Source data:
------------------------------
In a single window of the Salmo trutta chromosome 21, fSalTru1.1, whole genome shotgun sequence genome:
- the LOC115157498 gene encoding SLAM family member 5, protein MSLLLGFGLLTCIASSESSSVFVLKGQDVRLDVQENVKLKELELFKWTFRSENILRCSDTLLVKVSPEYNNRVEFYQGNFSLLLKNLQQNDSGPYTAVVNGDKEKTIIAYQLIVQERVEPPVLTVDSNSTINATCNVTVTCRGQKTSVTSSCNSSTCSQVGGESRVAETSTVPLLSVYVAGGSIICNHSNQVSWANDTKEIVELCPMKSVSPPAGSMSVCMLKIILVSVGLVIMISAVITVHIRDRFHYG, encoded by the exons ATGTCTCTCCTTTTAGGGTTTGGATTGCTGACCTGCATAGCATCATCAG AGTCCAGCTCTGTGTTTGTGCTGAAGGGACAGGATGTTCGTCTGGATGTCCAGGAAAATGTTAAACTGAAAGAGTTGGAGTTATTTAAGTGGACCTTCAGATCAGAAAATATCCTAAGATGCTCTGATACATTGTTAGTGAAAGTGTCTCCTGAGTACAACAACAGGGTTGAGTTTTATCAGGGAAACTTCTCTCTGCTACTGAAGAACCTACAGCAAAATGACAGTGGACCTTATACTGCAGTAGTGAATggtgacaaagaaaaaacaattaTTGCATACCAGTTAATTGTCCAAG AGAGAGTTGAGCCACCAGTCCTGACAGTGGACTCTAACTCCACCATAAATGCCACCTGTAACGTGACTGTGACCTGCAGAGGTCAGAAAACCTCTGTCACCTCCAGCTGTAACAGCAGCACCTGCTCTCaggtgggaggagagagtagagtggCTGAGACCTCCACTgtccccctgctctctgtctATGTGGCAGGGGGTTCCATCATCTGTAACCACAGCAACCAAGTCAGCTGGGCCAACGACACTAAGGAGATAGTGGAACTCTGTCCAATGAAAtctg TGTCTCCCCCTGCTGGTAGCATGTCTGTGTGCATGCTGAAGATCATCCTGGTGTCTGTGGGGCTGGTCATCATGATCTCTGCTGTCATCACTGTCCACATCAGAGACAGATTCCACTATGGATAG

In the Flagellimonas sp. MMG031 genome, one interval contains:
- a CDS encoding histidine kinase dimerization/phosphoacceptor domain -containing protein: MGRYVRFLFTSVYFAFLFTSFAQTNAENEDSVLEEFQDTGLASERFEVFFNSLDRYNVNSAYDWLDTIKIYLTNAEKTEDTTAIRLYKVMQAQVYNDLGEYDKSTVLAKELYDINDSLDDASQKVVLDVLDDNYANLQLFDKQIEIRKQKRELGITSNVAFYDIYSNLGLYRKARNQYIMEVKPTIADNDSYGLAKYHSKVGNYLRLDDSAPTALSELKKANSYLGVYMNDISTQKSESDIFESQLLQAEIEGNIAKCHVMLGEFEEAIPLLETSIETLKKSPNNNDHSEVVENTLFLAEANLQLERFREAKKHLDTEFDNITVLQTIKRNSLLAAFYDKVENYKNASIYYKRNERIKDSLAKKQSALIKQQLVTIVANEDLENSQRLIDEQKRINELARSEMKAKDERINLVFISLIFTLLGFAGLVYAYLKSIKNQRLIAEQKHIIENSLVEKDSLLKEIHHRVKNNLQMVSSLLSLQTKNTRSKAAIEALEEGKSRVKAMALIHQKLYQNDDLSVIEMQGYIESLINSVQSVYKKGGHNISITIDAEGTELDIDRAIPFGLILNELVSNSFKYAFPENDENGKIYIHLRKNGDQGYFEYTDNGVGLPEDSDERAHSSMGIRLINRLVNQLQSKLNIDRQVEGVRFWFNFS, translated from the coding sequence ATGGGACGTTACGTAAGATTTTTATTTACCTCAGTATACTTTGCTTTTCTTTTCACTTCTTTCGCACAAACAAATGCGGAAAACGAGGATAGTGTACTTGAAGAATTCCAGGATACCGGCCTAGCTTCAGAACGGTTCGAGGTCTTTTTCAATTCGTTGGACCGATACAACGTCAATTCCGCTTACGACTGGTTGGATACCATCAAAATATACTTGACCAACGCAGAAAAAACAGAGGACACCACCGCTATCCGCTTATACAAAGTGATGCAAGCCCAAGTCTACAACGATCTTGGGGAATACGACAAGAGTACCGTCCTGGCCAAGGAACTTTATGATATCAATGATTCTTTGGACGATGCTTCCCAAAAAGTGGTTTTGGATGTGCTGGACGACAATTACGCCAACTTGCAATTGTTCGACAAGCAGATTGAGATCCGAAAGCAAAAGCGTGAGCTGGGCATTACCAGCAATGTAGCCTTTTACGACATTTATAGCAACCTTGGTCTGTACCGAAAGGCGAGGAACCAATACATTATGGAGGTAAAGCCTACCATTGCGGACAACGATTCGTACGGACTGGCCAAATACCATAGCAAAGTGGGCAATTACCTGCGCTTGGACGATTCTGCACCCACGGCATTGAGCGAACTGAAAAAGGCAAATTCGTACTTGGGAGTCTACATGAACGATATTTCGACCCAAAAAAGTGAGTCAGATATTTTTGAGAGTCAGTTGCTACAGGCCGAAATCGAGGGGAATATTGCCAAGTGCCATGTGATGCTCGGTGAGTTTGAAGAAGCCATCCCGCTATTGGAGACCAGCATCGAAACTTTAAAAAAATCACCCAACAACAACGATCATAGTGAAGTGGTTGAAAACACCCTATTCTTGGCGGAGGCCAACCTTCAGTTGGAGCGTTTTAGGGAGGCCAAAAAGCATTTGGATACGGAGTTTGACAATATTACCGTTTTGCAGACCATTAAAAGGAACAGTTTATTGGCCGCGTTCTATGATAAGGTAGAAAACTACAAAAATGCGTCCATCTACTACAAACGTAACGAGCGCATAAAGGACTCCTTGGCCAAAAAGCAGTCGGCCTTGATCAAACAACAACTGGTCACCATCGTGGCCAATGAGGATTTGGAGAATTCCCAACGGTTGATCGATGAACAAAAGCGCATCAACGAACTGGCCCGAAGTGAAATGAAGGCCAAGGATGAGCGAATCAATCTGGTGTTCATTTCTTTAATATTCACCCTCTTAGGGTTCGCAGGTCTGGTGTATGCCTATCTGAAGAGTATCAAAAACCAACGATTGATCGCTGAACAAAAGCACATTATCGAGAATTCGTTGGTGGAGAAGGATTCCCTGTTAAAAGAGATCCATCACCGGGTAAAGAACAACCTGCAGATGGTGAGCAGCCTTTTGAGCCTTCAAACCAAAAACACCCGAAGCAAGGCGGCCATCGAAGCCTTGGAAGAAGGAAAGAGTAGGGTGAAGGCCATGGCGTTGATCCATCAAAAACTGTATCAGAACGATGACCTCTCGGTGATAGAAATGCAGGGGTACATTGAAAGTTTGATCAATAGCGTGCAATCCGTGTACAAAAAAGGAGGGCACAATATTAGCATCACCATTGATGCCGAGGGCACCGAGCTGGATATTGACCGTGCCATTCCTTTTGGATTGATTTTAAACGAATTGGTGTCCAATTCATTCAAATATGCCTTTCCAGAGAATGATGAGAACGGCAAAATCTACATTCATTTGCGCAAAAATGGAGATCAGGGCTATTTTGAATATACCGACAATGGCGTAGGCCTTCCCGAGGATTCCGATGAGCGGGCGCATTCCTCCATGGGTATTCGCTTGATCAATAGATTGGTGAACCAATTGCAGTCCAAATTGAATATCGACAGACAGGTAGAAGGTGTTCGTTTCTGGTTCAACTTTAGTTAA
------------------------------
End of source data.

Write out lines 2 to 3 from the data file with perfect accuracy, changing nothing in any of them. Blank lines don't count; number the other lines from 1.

- the LOC115157498 gene encoding SLAM family member 5, protein MSLLLGFGLLTCIASSESSSVFVLKGQDVRLDVQENVKLKELELFKWTFRSENILRCSDTLLVKVSPEYNNRVEFYQGNFSLLLKNLQQNDSGPYTAVVNGDKEKTIIAYQLIVQERVEPPVLTVDSNSTINATCNVTVTCRGQKTSVTSSCNSSTCSQVGGESRVAETSTVPLLSVYVAGGSIICNHSNQVSWANDTKEIVELCPMKSVSPPAGSMSVCMLKIILVSVGLVIMISAVITVHIRDRFHYG, encoded by the exons ATGTCTCTCCTTTTAGGGTTTGGATTGCTGACCTGCATAGCATCATCAG AGTCCAGCTCTGTGTTTGTGCTGAAGGGACAGGATGTTCGTCTGGATGTCCAGGAAAATGTTAAACTGAAAGAGTTGGAGTTATTTAAGTGGACCTTCAGATCAGAAAATATCCTAAGATGCTCTGATACATTGTTAGTGAAAGTGTCTCCTGAGTACAACAACAGGGTTGAGTTTTATCAGGGAAACTTCTCTCTGCTACTGAAGAACCTACAGCAAAATGACAGTGGACCTTATACTGCAGTAGTGAATggtgacaaagaaaaaacaattaTTGCATACCAGTTAATTGTCCAAG AGAGAGTTGAGCCACCAGTCCTGACAGTGGACTCTAACTCCACCATAAATGCCACCTGTAACGTGACTGTGACCTGCAGAGGTCAGAAAACCTCTGTCACCTCCAGCTGTAACAGCAGCACCTGCTCTCaggtgggaggagagagtagagtggCTGAGACCTCCACTgtccccctgctctctgtctATGTGGCAGGGGGTTCCATCATCTGTAACCACAGCAACCAAGTCAGCTGGGCCAACGACACTAAGGAGATAGTGGAACTCTGTCCAATGAAAtctg TGTCTCCCCCTGCTGGTAGCATGTCTGTGTGCATGCTGAAGATCATCCTGGTGTCTGTGGGGCTGGTCATCATGATCTCTGCTGTCATCACTGTCCACATCAGAGACAGATTCCACTATGGATAG

In the Flagellimonas sp. MMG031 genome, one interval contains: